You have probably already heard of the GDPR by now and have some questions on how to deal with it. The most common question we get is from our clients – who ask us what we are doing to prepare for it.
We’ve put together an overview of the GDPR and what we are doing to get ready for it.
This post is to assist you in using the service we provide, but should not be regarded as legal advice. If you have questions on how the GDPR will affect your business we recommend you seek legal advice from a competent legal professional.
What is GDPR?
It’s the General Data Protection Regulation (‘GDPR’).
It comes into force on 25th May 2018
It places stringent obligations on businesses and directly affects how they collect, store and manage personal data of EU citizens, regardless of whether the data processing takes place in the EU or not.
How does it affect Lincs Process Servers clients?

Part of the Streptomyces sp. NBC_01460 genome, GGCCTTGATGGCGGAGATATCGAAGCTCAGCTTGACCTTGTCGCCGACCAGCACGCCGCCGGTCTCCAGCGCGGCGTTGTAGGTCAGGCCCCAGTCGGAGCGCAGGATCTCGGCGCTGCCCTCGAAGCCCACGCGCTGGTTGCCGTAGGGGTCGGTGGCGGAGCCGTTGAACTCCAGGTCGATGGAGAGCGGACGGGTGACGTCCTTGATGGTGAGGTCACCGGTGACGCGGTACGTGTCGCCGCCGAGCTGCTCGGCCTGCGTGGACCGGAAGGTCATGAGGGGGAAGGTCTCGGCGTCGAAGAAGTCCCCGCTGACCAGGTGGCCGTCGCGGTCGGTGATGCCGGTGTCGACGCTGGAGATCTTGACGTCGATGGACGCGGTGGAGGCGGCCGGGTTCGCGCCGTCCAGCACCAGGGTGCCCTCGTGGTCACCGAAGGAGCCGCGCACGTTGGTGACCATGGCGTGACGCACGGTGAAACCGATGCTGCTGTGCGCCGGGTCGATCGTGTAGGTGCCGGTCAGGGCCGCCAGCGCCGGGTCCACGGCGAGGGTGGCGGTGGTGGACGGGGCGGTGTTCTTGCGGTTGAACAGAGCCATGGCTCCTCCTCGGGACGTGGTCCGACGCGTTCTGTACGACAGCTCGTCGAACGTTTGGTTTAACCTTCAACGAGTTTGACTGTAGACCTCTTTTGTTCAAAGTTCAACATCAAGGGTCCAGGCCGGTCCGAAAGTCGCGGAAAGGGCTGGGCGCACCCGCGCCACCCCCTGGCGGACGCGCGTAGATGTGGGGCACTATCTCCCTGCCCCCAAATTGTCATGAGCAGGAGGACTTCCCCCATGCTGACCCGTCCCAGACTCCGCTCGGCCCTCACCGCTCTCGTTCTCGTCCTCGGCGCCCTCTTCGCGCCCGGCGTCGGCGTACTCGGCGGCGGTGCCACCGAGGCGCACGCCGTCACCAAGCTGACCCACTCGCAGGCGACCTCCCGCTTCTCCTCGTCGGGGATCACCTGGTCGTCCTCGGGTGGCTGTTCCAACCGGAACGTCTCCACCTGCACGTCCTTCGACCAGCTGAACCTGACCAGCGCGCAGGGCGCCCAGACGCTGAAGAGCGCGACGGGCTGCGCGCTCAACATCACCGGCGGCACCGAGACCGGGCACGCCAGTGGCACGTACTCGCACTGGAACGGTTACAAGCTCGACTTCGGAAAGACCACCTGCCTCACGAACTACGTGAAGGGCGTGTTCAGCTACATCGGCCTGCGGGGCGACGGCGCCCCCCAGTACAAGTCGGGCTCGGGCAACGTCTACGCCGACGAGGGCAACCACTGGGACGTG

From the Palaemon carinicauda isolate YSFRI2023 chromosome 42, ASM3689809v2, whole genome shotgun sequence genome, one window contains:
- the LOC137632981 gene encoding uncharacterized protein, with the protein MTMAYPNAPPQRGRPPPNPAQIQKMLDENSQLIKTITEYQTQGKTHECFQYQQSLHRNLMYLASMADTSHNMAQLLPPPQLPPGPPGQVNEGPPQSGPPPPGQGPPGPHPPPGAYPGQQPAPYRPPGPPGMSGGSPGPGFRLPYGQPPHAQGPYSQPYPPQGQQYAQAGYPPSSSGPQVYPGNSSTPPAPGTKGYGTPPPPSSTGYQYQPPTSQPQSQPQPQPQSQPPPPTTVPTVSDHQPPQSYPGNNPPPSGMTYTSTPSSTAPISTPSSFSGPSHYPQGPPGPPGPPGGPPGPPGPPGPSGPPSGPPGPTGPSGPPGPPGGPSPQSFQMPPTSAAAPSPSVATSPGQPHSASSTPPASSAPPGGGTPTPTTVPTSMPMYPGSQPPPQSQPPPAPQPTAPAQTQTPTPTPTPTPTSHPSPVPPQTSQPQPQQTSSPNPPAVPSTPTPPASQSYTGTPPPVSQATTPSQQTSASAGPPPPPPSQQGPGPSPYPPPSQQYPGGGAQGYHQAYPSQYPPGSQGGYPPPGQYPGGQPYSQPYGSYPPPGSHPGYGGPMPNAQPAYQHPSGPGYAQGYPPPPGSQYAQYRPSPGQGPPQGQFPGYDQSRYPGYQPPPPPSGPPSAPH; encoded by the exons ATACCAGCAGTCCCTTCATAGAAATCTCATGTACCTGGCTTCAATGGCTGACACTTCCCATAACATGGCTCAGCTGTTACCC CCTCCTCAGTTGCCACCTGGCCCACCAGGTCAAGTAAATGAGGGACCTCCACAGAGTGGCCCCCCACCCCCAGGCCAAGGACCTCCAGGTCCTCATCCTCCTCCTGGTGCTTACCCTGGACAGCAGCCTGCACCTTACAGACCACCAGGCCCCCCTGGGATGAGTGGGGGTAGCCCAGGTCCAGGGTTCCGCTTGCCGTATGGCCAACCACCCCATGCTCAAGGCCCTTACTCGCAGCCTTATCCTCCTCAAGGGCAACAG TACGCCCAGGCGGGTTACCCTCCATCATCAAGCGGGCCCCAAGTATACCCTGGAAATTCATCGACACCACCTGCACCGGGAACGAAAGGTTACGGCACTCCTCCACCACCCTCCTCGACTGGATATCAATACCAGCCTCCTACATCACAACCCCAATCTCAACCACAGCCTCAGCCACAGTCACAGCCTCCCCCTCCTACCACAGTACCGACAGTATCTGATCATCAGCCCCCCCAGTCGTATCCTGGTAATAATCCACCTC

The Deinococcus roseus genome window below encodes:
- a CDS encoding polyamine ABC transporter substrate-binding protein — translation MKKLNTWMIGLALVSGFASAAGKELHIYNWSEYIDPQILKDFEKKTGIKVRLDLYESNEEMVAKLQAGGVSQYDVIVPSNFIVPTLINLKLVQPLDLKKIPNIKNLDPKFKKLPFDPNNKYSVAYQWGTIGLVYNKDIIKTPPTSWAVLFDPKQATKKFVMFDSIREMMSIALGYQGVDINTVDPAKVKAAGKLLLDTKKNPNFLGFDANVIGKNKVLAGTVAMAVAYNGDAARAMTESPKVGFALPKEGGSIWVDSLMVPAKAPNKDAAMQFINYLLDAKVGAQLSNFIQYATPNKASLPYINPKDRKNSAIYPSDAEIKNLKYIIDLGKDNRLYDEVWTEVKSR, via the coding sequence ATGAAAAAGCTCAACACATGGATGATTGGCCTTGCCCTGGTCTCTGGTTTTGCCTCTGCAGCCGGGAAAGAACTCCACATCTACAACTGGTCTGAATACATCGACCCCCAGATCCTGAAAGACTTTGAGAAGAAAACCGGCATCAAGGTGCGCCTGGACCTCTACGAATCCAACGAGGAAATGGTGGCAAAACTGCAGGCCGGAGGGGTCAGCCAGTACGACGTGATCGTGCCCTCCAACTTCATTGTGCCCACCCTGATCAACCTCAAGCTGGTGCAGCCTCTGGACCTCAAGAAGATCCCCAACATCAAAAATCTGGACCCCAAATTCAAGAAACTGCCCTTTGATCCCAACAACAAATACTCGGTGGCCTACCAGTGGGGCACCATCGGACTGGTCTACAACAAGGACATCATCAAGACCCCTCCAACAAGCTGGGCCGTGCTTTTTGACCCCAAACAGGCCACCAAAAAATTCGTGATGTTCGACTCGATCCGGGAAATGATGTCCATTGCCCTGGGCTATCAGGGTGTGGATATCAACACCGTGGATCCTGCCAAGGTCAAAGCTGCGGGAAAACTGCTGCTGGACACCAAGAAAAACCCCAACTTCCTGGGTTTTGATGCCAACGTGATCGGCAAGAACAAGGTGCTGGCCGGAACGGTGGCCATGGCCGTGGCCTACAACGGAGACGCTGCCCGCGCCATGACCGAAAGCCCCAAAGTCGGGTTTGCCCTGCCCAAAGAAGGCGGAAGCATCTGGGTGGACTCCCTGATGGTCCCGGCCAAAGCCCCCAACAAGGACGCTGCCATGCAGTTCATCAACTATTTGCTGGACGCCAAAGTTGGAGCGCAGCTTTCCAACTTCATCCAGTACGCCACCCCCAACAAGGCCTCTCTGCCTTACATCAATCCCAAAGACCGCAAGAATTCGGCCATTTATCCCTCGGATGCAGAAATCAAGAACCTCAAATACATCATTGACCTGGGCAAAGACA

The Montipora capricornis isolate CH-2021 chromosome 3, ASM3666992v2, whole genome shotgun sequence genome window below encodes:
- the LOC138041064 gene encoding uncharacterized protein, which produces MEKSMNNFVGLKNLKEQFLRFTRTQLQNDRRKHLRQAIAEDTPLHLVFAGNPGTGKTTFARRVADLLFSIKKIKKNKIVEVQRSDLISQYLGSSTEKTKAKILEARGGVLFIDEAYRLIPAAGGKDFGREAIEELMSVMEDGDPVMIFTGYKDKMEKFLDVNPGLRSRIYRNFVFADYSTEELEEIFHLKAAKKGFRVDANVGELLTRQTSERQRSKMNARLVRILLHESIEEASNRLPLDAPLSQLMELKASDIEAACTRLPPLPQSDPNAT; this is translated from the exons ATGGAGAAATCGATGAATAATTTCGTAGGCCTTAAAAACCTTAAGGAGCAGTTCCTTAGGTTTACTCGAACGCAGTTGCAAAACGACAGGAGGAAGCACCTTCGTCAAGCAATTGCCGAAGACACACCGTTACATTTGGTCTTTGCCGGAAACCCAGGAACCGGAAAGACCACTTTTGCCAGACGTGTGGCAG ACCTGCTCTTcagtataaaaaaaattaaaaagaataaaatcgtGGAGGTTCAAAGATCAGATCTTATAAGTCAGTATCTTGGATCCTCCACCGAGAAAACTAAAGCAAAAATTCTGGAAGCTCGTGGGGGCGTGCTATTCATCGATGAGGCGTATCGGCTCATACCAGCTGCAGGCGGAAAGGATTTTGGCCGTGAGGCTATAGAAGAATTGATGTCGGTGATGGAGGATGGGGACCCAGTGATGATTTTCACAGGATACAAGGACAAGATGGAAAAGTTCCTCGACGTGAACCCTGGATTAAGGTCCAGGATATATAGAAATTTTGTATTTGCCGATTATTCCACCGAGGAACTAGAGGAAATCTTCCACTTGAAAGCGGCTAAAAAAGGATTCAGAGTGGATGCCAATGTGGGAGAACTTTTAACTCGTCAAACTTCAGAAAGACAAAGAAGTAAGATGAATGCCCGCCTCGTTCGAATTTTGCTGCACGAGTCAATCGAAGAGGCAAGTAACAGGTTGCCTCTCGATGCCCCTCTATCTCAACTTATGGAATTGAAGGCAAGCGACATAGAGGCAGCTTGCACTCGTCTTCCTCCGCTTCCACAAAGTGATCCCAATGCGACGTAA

The GDPR will affect anyone who stores personally identifiable information of any EU citizen. This will definitely include us.
Personally identifiable information can be a name, email, address, date of birth, digital photographs and more besides.
As part of our work we come into contact with this kind of information, either passed to us directly from the client or as part of necessary enquiries we undertake to effect service of documents.
What is Lincs Process Servers doing to prepare for GDPR coming into force?
Like the majority of our industry, we are keen to embrace data privacy and good data security.
We have, for the past few months, been reviewing our procedures to identify areas we could change to make sure we are fully compliant by the 25th May deadline.
We’ve set out below an overview of the changes that we are in the process, or expect to make, over the next few months.
The GDPR can be quite complicated to the uninitiated.
There is great advice given by the Information Commissioners Office (ICO), who are responsible for implementing the GDPR legislation.
The ICO is very practical and gives a great overview – including key areas for Data Controllers to consider and get in place for when GDPR comes into force.